Lucas Black, Bow Wow, Nathalie Kelly, Sonny Chiba
Chris Morgan, Alfredo Botello
|Fast and the Furious: Tokyo Drift" is a surprisingly tolerable piece of cinematic fluff devoid of plot but sufficiently filled with hot babes, fast cars, high-speed racing, and a surprisingly authentic approach to its Japanese setting that elevates the film significantly above "2 Fast 2 Furious," its woefully inept predecessor.
"Tokyo Drift," as I shall call it for short, stars Lucas Black as Sean, a young, misdirected young man who is sent to Japan to live with his father (Brian Goodman) after repeated run-ins with the law in California (This sounds an awful lot like George W. Bush foreign policy...send the troublemakers overseas).
Being the bad ass that he is, Sean quickly hooks up with Twinkie (Bow Wow), a hottie named Neela (Nathalie Kelly) and her equally bad ass boyfriend, DK (Brian Tee).
Director Justin Lin, fresh from his disastrous James Franco flick "Annapolis," adequately handles the race scenes here. However, "Tokyo Drift" tries to pack in too much storyline...remarkably unnecessary considering the film's storyline is basic and predictable, and the film's only surprise is actually disclosed in the film's advertising. It would be sort of like the marketing geniuses for "Snakes on a Plane" suddenly deciding to try to build a secret around the fact that there are, in fact, snakes on the plane.
It just wouldn't work.
Lin, at least recognizes that guys who do street-racing are, in fact, obsessed with their cars. They are obsessed to the point that virtually nothing else matters, and every moment of every day essentially serves to work toward the next race. Even their hottie girlfriends serve, essentially, as nothing but hood ornaments. This fact comes home time and again during "Tokyo Drift," a fact that is offensive yet feels remarkably true.
The performances here are nothing special, but nothing special is required. The guys are sufficiently macho, the girls sufficiently hot and the bad guys sufficiently creepy. Sonny Chiba, as a Yakuza boss, offers an effective performance, while Bow Wow gives an oddly appealing performance.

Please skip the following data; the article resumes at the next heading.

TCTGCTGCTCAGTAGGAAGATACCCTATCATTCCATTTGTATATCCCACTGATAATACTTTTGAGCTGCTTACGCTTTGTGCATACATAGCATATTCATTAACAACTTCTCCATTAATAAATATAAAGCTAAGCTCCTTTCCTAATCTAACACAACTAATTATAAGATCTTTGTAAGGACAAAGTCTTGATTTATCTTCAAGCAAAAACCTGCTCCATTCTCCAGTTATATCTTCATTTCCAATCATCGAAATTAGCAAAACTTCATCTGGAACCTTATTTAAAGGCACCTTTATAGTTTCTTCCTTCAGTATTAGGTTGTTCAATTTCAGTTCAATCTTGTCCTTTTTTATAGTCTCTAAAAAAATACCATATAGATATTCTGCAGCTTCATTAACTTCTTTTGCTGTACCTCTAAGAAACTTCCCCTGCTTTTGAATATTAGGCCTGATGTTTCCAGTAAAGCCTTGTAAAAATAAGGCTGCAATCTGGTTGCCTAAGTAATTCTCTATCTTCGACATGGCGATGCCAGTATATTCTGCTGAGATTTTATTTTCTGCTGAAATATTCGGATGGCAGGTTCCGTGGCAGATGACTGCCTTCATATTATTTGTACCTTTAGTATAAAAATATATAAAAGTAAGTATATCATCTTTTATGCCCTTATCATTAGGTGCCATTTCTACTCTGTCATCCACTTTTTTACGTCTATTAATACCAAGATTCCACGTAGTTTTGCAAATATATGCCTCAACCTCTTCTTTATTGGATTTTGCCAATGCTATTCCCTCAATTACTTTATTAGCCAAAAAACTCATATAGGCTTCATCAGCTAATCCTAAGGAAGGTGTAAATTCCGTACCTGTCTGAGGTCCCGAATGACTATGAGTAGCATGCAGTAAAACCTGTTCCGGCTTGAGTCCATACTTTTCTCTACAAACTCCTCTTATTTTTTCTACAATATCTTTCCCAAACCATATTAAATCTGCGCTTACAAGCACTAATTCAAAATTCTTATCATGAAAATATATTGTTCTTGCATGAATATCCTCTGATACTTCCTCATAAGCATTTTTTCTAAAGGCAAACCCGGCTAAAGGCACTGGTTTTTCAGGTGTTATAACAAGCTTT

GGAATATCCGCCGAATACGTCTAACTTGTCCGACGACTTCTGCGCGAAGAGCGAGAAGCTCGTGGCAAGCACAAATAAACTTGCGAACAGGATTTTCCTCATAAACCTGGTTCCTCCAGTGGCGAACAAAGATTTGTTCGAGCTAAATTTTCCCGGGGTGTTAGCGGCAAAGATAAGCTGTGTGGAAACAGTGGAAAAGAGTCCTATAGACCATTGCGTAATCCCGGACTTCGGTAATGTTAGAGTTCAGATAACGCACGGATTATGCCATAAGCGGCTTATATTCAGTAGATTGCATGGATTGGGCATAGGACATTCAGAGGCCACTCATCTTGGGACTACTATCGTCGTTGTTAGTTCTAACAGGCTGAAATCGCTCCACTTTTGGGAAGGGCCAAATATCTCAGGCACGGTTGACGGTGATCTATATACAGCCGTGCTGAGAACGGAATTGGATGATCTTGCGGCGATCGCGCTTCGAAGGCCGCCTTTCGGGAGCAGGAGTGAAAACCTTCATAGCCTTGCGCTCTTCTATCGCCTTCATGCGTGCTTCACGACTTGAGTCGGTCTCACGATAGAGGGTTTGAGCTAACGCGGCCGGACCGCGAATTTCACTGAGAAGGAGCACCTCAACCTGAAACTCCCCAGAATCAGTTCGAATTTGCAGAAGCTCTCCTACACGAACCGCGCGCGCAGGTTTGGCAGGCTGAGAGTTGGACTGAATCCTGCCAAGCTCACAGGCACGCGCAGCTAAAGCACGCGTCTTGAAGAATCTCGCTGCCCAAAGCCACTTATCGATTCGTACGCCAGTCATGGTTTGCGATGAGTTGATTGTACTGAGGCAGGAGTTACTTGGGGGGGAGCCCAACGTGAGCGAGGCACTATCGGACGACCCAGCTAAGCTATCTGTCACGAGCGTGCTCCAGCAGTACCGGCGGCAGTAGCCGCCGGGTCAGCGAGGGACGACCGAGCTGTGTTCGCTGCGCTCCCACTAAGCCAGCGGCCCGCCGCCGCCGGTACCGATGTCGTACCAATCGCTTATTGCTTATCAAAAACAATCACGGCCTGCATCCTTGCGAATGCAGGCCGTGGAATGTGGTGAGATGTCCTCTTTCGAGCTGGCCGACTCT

One almost longs to see Walker back in the main role here, as Black doesn't quite have Walker's cinematic presence or depth (Wow, who thought I'd ever say that?). In her feature film debut, Nathalie Kelly has some nice moments and it will be interesting to see if anything a bit more substantial comes her way.
"Tokyo Drift" is surprisingly respectful of its surroundings, something remarkably absent from my other film review this week, "Garfield's A Tale of Two Kitties." Where the latter film just sort of plopped itself in its British setting, "Tokyo Drift" seems more devoted to truly exploring the Japanese culture ranging from the Yakuza to Sumo to quite a few Japanese-specific cultural traditions. It's a nice, surprisingly effective touch that added a remarkable humanity to a film in which the humans play second fiddle to the cars.
"Fast and the Furious: The Tokyo Drift" ends up being a slightly pleasant surprise despite a lead performance that lacks the style and attitude of Paul Walker in the "2 Fast 2 Furious." The film is both hindered by and benefits from the stylized but disconnected directing style of Justin Lin, whose work here more resembles that of "Better Luck Tomorrow," his Sundance darling.
If you can suspend belief...and I mean massively, then "Fast and the Furious: The Tokyo Drift" offers a modestly entertaining afternoon of eye candy, action and cinematic fluff. While it's not for everyone, fans of the "Fast and the Furious" films will undoubtedly find themselves happy with "Fast and the Furious: The Tokyo Drift."
|© Written by Richard Propes
The Independent Critic